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WADA chief heaps praise on Jamaica's anti-doping efforts

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KINGSTON, Jamaica (AP) The president of the World Anti-Doping Agency said Tuesday he is ''hugely impressed'' by Jamaica's efforts to establish an effective drug-testing program on the Caribbean island that is home to many of the most successful sprinters in athletics.

Craig Reedie praised Jamaica for revamping its anti-doping systems following revelations of a complete breakdown of out-of-competition testing from January 2012 to the July opening of the London Olympics, where its athletes won 12 medals. He said the current program fully complies with WADA's rules and regulations.

''I have to say, nobody could be anything other than hugely impressed by the amount of work that has been done,'' Reedie told authorities at the Kingston office of the Jamaica Olympic Association at the close of his visit.

Among other measures, Jamaican authorities have carried out more tests, improved staffing, replaced the board of the Jamaica Anti-Doping Commission (JADCO) and boosted the budget for the anti-doping program. The investment came as other government budgets were being slashed, with the island laboring under its latest loan program with the International Monetary Fund.

The improvements were made by JADCO's new leadership in collaboration with the Canadian Center for Ethics in Sport.

Jamaican lawmakers also authorized an anti-doping act, which took effect last month.

''From the WADA point of view, we are proud of what you have achieved. You have become an excellent case study because there are many areas of the world which need the enthusiasm and the ability that you have shown,'' said Reedie, who visited Jamaica at the invitation of Michael Fennell, the head of the Jamaica Olympic Association.

JADCO director Carey Brown said the island should introduce blood testing for its athletes in April so blood profiles can be monitored over time.

Sports Minister Natalie Neita-Headley thanked WADA for its help improving the local anti-doping program since it carried out an audit in Jamaica. She said it was done as a ''partnership, not a dictatorship.''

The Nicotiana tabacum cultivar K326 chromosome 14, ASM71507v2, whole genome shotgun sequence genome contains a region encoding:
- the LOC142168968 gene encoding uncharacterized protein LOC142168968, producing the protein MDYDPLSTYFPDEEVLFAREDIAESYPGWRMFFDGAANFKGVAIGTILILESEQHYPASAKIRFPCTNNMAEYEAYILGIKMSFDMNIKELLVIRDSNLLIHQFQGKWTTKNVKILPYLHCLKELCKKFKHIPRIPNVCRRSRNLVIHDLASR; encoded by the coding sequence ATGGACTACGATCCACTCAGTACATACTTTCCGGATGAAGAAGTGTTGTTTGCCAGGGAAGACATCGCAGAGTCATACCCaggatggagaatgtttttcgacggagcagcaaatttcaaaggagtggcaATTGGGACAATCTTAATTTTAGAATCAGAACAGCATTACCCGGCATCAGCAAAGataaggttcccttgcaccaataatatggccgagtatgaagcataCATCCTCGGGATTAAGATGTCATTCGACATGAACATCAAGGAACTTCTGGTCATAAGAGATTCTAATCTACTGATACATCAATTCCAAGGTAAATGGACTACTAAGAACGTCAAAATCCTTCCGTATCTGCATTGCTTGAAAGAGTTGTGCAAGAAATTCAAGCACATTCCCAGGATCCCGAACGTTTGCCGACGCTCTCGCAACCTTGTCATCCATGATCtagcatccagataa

Jamaica has been attempting to repair its image since the former head of its drug-testing agency, Renee Anne Shirley, disclosed in 2013 that there had been a virtual absence of out-of-competition testing for six months before the London Games. Jamaican athletes were tested internationally by the IAAF, but not at home by their own anti-doping authorities.

Eight Jamaican athletes tested positive in 2013, including former 100-meter record holder Asafa Powell and three-time Olympic medalist Sherone Simpson. Powell and Simpson had their 18-month bans cut to six months by the Court of Arbitration for Sport.

Three-time Olympic gold medalist sprinter Veronica Campbell-Brown tested positive for a banned diuretic at a national meet, but was cleared by CAS because of flaws in the test collection procedure.

Led by track superstar Usain Bolt and Shelly-Ann Fraser-Pryce, Jamaica's track and field athletes have won 28 medals over the past three Olympics. Bolt has won six Olympic gold medals and nine world championship golds and will be going for more at this year's world championships in Beijing and next year's Olympics in Rio de Janeiro.


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